In step 310, when a smart badge is no longer visible the service module 218 changes that smart badge's status to invisible in the activity log 220 and sends a smart badge timeout message to the application 222. The VisibleTimeout variable permits badge wearers to walk throughout the workroom and be invisible for a predetermined period of time without being identified within the activity log 220 as invisible. Preferably the VisibleTimeout predetermined period of time is set to five seconds.

In step 312, every 500 msec or so the service module 218 sends out a general transmit heartbeat command to all smart badges within the workroom. In response, each smart badge transmits a heartbeat status message to the service module 218, which is received by the service module 218 in step 314.

The heartbeat status message includes a predetermined set of badge status information, such as: smart badge identification (ID) number; badge removal confidence; badge removed; time-to-live; reset state; activation state; initialization state; badge activated; badge initialized; ID card on badge; ID card removed at least once; and battery state of charge. Note, the ID card is preferably a standard employee site badge. During authentication, wearers are required to insert their ID card in a slot on top of their smart badge. A sensor on the smart badge detects whether the ID card remains in the slot. Those skilled in the art will recognize that many other codes may also be included in the heartbeat.

The smart badge ID number is unique and permanently stored within each smart badge. The badge removal confidence is a variable which indicates a confidence level that the smart badge has been continuously worn by the smart badge wearer. Badge removal confidence is programmed by the smart badge's biometric sensors to between “0 to 7,” where “0” indicates with certainty that the badge was worn at all times by the wearer, and “7” indicates with certainty that at some time the badge was worn by a different wearer.

In step 316, the service module 218 stores each smart badge's heartbeat status and status changes in the activity log 220. Smart badge status changes include smart badge wearer enters the workroom, smart badge wearer leaves the workroom, and heartbeat status changes.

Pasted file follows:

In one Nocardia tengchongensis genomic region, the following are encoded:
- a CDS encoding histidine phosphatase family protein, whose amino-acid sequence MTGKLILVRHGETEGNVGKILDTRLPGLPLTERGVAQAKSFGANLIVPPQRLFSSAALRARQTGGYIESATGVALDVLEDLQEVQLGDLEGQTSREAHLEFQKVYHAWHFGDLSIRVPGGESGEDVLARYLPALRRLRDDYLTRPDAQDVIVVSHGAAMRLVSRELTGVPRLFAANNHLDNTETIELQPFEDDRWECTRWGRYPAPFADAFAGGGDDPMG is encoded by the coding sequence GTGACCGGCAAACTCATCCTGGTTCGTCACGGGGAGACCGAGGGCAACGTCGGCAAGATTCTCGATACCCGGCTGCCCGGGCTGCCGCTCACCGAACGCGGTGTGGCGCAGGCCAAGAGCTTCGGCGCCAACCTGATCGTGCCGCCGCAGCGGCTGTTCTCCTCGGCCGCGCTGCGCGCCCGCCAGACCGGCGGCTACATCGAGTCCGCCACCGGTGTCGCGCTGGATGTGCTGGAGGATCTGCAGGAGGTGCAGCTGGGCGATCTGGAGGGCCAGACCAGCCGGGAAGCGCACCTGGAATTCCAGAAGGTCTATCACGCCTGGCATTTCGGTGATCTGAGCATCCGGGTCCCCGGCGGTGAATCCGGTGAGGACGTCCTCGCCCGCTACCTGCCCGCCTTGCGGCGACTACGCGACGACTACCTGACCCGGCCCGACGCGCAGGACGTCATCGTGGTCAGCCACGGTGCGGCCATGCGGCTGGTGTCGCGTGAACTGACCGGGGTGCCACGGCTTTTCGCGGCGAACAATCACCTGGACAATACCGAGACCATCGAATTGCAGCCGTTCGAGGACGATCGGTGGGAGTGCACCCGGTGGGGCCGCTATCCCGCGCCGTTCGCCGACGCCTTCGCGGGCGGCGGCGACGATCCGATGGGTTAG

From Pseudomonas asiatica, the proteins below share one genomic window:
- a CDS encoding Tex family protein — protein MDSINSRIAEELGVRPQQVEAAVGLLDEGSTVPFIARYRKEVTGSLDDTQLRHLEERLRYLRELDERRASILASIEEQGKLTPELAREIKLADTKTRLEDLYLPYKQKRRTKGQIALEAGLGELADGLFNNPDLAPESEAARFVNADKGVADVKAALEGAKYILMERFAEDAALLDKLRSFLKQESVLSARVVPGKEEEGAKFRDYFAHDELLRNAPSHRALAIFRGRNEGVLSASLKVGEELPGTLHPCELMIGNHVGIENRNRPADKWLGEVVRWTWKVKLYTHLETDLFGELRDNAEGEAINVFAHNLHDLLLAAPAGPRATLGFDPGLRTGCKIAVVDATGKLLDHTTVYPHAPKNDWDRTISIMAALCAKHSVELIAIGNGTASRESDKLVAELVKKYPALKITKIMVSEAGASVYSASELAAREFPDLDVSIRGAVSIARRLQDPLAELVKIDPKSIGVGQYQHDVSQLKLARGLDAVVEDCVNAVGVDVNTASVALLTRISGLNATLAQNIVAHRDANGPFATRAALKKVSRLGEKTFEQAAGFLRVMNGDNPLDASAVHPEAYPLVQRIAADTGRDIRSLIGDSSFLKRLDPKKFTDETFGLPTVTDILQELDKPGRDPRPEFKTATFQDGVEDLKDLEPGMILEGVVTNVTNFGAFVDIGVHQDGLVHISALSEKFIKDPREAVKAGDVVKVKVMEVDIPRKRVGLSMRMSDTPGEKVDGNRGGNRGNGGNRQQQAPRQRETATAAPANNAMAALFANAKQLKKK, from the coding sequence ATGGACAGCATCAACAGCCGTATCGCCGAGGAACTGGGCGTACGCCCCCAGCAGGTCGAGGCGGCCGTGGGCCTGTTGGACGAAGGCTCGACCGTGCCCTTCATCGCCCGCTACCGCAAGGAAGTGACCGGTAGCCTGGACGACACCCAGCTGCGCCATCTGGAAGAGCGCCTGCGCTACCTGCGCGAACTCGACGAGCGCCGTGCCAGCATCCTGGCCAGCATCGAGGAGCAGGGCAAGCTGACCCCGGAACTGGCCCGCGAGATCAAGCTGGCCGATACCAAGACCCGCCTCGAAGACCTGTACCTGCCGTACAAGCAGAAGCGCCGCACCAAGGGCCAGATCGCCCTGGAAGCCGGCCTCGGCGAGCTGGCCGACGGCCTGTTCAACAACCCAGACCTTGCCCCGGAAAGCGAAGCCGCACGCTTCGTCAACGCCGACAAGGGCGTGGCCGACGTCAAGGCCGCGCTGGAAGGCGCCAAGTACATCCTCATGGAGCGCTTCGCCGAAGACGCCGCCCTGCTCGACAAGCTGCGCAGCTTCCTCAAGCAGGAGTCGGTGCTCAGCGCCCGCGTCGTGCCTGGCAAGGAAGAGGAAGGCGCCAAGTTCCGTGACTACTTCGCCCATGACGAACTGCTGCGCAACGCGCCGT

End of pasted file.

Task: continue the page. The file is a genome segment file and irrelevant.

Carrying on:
In step 318, the service module 218 responds to requests from the software application 222 for information stored within the activity log 220. In step 320, the software application 222 selectively displays information on the computer display in response to the activity log information and the application's 222 programming. In step 322, the software application 222 also selectively provides functionality on the computer 202 in response to the activity log information and the application's 222 programming. In step 324, the service module 218 updates the activity log 220 as smart badge status changes.

In step 326, the service module 218 read and/or writes binary data from/to the smart badge in response to commands from the application 222. Data items may include security passwords/cookies and/or other wearer specific personalized data. The data is preferably password protected and communication between the service module 218 and the smart badge can be either synchronous or asynchronous. Asynchronous data transfer tolerates a momentary loss of smart badge visibility during data transfer, such as when wearer moves about the workroom.

In step 328, the service module 218 periodically pre-reads a predetermined set of frequently used data from the smart badges. Pre-reading is defined as when the service module 218 reads data items from the smart badge during otherwise idle times when the badge is visible to the beacon 204, but no communications between the service module 218 and the badge are otherwise required. The pre-read function enables the software application 222 to be more responsive.

In step 330, the service module 218 selectively deletes data items from the smart badge in response to application 222 commands.

While one or more embodiments of the present invention have been described, those skilled in the art will recognize that various modifications may be made. Variations upon and modifications to these embodiments are provided by the present invention, which is limited only by the following claims.

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Classifications
U.S. Classification707/705
International ClassificationG07C9/00, G06F17/30, G06F21/00
Cooperative ClassificationG06F2221/2111, G06F21/32, G07C9/00111, G06F2221/2113, G06F21/35
European ClassificationG07C9/00B10, G06F21/35, G06F21/32